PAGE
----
A series of bloody assaults by anarchists spread great panic in fin-de-siècle Europe. For the first time in history, they aimed at civilians, alongside monarchs and other authorities. The purpose behind this violent practice was that such acts of terror would stir the masses to rebellion and prove the impotence of the state. Attacks on monarchs - the murder of the legendary Empress Sissi of Austria was the first 'successful' attempt - appear to have been an exclusively Italian activity. At the time a great many escapees from Italy roamed through Europe and America, on the run because of political repression, social inequality, and poverty. Perpetrators, both Italian and non-Italian, were usually on the run for something, down-and-out, far from their native ground, and in most cases scions of multi-problem families (in today's terminology). The contemporary forensic psychiatrist Emmanuel Régis (les Régicides, 1890) and the criminologist Cesare Lombroso (Gli Anarchici, 1894) characterized the perpetrators as mentally retarded, criminals, or indirect suicide squads.
'Laboratory of the anarchist'
The outbreak of radical violence started with the invention of dynamite (patented in 1867). In 1885 and 1886 an anarchist cookbook followed. It was compiled by Johann (John) Most (1846-1906), nicknamed Dynamost. Most of these originated in Germany, and the emigrants established and led the anarchist periodical Freiheit in London and later emigrated to the US, where Freiheit was to be continued.
Dynamite, anger, and hunger for revenge were the three most important ingredients in the anarchist laboratory. Collective anger was prolonged by the execution of four anarchists arrested at random after the bombing at Haymarket, Chicago, in 1886. Images of this execution and its numerous commemorations were spread in America and Europe. Time and again new assaults and consecutive executions took place. The person to be hanged or guillotined cried out for revenge from the scaffold, and his call was disseminated by the powerful internationalist anarchist press and heard by anarchists in all countries.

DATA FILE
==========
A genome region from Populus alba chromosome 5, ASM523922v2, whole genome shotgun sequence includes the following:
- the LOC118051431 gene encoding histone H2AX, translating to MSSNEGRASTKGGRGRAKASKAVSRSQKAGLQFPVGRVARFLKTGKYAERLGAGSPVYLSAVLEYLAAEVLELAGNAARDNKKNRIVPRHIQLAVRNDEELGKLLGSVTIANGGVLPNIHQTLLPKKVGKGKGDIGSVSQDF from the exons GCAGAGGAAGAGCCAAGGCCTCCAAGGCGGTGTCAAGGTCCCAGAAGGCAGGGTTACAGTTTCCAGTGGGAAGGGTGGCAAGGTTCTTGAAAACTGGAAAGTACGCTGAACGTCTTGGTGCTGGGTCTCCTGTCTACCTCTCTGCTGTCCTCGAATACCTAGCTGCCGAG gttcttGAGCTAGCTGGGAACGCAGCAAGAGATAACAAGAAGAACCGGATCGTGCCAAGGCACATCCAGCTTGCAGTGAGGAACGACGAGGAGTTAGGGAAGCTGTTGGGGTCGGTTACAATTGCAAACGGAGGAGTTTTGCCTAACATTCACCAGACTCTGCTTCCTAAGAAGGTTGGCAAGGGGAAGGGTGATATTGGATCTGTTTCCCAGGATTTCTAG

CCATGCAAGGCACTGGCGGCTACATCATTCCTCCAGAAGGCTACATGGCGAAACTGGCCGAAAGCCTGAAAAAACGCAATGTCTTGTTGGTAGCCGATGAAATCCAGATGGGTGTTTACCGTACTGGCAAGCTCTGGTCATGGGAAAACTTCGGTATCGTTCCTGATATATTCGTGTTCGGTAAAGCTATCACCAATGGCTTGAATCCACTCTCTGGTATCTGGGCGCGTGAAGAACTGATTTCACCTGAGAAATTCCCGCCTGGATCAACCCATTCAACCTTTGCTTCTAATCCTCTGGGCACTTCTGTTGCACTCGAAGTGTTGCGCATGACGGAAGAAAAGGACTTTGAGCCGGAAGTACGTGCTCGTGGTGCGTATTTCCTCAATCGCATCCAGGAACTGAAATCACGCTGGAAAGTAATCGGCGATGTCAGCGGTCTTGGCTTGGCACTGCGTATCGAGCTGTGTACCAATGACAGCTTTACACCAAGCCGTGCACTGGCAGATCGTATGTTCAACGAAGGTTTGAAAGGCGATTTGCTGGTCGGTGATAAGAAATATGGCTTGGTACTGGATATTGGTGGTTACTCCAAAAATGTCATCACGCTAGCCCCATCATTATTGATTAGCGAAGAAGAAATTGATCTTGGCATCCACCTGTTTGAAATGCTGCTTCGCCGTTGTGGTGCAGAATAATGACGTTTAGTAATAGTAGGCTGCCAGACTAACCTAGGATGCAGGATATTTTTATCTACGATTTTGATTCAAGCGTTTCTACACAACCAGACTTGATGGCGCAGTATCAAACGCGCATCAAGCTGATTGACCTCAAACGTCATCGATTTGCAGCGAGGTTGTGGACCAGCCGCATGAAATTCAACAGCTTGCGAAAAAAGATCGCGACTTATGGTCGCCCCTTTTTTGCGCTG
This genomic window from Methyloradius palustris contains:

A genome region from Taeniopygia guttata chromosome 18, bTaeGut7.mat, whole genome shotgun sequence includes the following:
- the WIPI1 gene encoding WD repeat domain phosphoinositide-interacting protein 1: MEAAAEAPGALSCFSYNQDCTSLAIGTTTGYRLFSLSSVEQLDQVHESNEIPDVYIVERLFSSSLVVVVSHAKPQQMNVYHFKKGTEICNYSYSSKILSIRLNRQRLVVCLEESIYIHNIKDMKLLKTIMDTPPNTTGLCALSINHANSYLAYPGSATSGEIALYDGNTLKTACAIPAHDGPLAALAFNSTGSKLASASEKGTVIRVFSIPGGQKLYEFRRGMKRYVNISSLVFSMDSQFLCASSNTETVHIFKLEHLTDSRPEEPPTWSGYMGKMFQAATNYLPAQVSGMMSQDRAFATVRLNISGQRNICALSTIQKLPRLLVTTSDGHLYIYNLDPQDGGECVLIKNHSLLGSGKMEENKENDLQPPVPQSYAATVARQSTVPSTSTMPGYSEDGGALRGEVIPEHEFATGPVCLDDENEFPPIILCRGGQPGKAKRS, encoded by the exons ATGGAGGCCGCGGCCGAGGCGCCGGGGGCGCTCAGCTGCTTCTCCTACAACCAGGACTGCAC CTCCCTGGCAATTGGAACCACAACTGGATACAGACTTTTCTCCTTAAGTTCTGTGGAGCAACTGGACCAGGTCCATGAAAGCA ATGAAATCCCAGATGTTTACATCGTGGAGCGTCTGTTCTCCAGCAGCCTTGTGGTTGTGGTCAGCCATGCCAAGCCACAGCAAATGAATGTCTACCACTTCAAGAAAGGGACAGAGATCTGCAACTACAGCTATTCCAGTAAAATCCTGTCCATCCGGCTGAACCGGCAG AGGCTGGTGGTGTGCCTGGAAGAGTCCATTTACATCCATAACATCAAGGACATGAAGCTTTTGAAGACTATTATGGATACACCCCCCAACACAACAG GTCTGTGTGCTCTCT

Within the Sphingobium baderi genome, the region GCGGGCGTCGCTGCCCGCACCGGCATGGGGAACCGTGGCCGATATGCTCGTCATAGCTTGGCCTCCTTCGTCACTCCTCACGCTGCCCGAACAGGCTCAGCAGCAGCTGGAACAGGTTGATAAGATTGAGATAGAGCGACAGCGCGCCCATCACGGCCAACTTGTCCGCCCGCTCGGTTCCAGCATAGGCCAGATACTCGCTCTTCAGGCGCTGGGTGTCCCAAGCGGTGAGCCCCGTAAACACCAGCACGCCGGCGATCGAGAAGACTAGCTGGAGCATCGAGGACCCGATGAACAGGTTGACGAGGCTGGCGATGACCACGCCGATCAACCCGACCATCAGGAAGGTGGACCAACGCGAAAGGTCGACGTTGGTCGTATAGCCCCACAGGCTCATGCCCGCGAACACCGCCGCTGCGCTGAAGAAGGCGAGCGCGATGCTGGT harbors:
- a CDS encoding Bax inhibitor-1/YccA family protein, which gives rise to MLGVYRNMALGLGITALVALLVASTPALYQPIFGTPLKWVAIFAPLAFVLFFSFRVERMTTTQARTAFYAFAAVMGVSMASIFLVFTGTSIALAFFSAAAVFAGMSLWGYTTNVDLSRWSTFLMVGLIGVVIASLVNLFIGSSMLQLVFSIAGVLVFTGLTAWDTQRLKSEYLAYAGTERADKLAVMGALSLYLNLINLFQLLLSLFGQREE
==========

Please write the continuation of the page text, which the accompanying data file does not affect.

The theoretical basis for killing men in the street was phrased most powerfully by the Sicilian anarchist Paolo Schicchi (1865-1950) in Pensiero e dinamite (Thought and Dynamite), who latched on to Darwinist ideas:
'Women, elderly people, children, must all be smothered in blood. When two elements are struggling to survive, one must wither away to let the other live in peace ... in our case also, this is an imperative of Darwinism.'
Repository of Anarchism
The IISH is the most important worldwide repository of anarchist records and papers. The most unlikely titles and unique editions of periodicals and pamphlets produced in obscure printing houses all over the world are included in the collections. Publications from the 19th century, the heyday of anarchist assaults, are abundant. The archives of Alexander Berkman, who committed an assault himself, and of the editorial board of the anarchist newspaper Freedom are also at the IISH. Many photographs, flyers, posters, and first editions of publications by anarchists complete the collections. For a brief overview of anarchist collections at the IISH, go to web guide Anarchism.
A mass of information on the events is available, both printed and on the Internet. The unique contemporary materials in the collections of the IISH are the focus of attention here. The most discussed assaults between 1892 (Paris) and 1909 (Argentina) are covered. To obtain copies, go to Services for fees and procedures.
• Paris 1892-1894
• Alexander Berkman / Henry Frick, 1892
• Barcelona 1893-1897
• Luigi Lucheni / Empress Elisabeth Sissi of Austria-Hungary, 1898
• Gaetano Bresci / Umberto I of Italy, 1900
• Leon Czolgosz / US president McKinley, 1901
• Simon Radowitzky / Ramón Lorenzo Falcón, 1909